A number of items prompted some impression/hope of an approaching fork in the road for intellectual property attitudes. It seems that a number of large and respected institutions are leaving behind the “restrict everything to toll-based usage” model (that I encountered repeatedly in working on my first book). Adding lasting public value rather than extracting rents forever, gee gosh! On the other hand, within the corporate world the old sharing=bad model is not going to go quietly. I think there’s nonetheless a real chance that things are different now than in 1998—in fact, I know that’s the case in many ways—and I hope that the inevitable next attempt to extend copyright can be prevented. After which, we can finally begin restoring the balance between rewarding creativity and enriching the public domain that was the original intent.
(As a sidenote, I also learned this year that the particular cartoon invariably cited to explain why “they keep extending copyright so that Disney won’t lose its monopoly” may very well have in fact fallen into the public domain, even if people remain wary of testing this, as was the case with Sherlock Holmes until very recently. The larger issues, of course, are unaffected either way.)
Despite my distrust of the publisher, eventually I may look further into this: a Google web site design tool. As of this past fall, though, it sounded like it probably needs a bit more work.
Charlie Stross wished death on more than one thing that might in some sense be called software, this year. My general agreement is probably strongest when it comes to Microsoft Word, though. In fact, having suffered through using Word’s despicable Office sibling, PowerPoint, way too much in the past year, I might prioritize the latter in execution orders. But the whole suite should really be exterminated. There’s certainly no way I would use MS Word for any truly voluntary activity. After writing my first book primarily in the obsolete AppleWorks, I suggested that I might just write the second in TextEdit. Guess what: I’m doing so, too. And it’s working just fine.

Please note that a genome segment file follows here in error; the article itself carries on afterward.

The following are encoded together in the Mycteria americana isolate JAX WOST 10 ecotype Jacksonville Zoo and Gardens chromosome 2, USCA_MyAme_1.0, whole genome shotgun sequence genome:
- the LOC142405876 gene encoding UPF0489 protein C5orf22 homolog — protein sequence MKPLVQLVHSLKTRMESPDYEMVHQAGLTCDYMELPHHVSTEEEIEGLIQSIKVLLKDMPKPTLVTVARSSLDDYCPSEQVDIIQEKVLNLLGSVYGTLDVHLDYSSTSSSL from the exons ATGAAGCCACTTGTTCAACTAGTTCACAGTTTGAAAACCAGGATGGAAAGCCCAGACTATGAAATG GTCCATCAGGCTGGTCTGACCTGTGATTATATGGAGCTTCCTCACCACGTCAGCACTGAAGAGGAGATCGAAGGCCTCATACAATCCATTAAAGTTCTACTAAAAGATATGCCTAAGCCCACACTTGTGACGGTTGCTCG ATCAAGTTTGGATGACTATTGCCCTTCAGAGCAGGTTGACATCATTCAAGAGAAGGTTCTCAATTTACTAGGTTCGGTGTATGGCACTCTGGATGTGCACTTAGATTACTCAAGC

Speaking of things that are too complicated, around the time that I was looking for a new e-mail program, the never-ever-safe-for-work Daisy Danger posted this on Twitter, which really just summed it up entirely.
AIGA introduced a very interesting new, expanded menu for paying membership options last year. I still haven’t done anything with it aaaaaaaand I’m not sure I’m going to… but I credit them for giving me something to think about.
On a related note, AIGA Cleveland sponsored or in some way associated itself with this event, which is a lot like what I have said many times that I really want from a design society… though for various reasons, I haven’t bitten on this, either.
If “the $4 toast story” means anything to you, then you probably realize why I was smiling this past autumn about how nice it is to live in northeast Ohio, and why I smile again recalling the item.
Myst turned 20 years old this year. Grantland (of all places) published a very satisfying look back. I still have my original copy on CD, though it’s become all but useless to me now. Loved the game, though.
Finally, arstechnica provided the glad tidings that a sensible balance of alcohol and caffeine is just the thing to keep your DNA from both its respective Scylla and Charybdis.